How to Dual Boot Windows 11 and Ubuntu?


I have been using windows 11 on my laptop for some time now, and the new changes on the operating systems are great. Most of the time, I use windows 11 as my primary operating system. However, I use Linux as my second operating system. When I say Linux, I mean Ubuntu Linux.

If you want to use Ubuntu and Windows 11 on your same PC, you could virtualize either the operating system or dual boot.

In this blog article, I will install Ubuntu Linux along with the windows 11 operating system. My laptop came preinstalled with window 10, which I later upgraded to windows 11. So currently, I am running only the windows 11 operating system on my machine.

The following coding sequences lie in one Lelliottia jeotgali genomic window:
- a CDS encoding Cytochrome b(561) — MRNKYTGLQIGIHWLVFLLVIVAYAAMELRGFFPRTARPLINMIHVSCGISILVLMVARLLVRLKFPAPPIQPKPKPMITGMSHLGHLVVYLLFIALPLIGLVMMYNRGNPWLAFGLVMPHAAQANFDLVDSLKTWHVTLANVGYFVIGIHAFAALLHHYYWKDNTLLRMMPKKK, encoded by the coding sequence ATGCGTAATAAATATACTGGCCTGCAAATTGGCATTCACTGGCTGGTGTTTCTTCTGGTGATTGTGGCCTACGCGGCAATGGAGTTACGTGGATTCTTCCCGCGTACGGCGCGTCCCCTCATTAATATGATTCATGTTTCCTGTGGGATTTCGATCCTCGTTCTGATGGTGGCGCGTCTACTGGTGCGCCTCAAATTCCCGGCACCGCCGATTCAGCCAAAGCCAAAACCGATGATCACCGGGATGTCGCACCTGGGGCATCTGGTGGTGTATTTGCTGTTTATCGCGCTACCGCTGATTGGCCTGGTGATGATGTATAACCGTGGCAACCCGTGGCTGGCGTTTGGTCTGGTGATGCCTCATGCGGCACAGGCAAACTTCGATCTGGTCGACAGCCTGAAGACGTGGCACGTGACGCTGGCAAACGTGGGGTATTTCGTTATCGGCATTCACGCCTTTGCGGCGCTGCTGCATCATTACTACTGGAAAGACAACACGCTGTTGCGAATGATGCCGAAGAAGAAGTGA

The only downside of the dual boot is that you can use only one operating system at a time, and if you would like to make a switch, you have to shut down the current operating system and switch back to the other one. But you get the best performance while using both the operating systems.

If you do not want to switch between the operating systems, you should try virtualizing the Ubuntu/windows operating system. I have covered plenty of articles below regarding the same topic.

Read also,

Windows 11 on KVM – How to Install Step by Step?Opens in a new tab.
How to Install Ubuntu on Hyper-V Windows 10/ Windows 11?Opens in a new tab.
HHow To Install Ubuntu On VirtualBox In Windows 10?
How To Install Ubuntu On VMware Workstation 15/16? Opens in a new tab.

Before you proceed: